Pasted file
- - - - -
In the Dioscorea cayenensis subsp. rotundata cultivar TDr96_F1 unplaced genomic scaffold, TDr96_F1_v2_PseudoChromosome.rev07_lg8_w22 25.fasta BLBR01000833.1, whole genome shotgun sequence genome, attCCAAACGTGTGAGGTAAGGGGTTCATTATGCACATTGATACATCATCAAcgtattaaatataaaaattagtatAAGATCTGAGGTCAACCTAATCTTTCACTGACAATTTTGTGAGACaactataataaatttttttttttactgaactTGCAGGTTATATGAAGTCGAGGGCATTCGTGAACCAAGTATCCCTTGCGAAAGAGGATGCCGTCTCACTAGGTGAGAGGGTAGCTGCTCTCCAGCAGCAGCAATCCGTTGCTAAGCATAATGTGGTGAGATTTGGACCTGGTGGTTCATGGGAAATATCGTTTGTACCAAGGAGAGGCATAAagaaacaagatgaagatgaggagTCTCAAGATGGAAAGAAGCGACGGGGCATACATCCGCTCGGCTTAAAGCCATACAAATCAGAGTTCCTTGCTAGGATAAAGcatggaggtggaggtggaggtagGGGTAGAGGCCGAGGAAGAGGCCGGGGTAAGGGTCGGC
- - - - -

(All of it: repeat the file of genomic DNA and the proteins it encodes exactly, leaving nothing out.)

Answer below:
In the Dioscorea cayenensis subsp. rotundata cultivar TDr96_F1 unplaced genomic scaffold, TDr96_F1_v2_PseudoChromosome.rev07_lg8_w22 25.fasta BLBR01000833.1, whole genome shotgun sequence genome, attCCAAACGTGTGAGGTAAGGGGTTCATTATGCACATTGATACATCATCAAcgtattaaatataaaaattagtatAAGATCTGAGGTCAACCTAATCTTTCACTGACAATTTTGTGAGACaactataataaatttttttttttactgaactTGCAGGTTATATGAAGTCGAGGGCATTCGTGAACCAAGTATCCCTTGCGAAAGAGGATGCCGTCTCACTAGGTGAGAGGGTAGCTGCTCTCCAGCAGCAGCAATCCGTTGCTAAGCATAATGTGGTGAGATTTGGACCTGGTGGTTCATGGGAAATATCGTTTGTACCAAGGAGAGGCATAAagaaacaagatgaagatgaggagTCTCAAGATGGAAAGAAGCGACGGGGCATACATCCGCTCGGCTTAAAGCCATACAAATCAGAGTTCCTTGCTAGGATAAAGcatggaggtggaggtggaggtagGGGTAGAGGCCGAGGAAGAGGCCGGGGTAAGGGTCGGC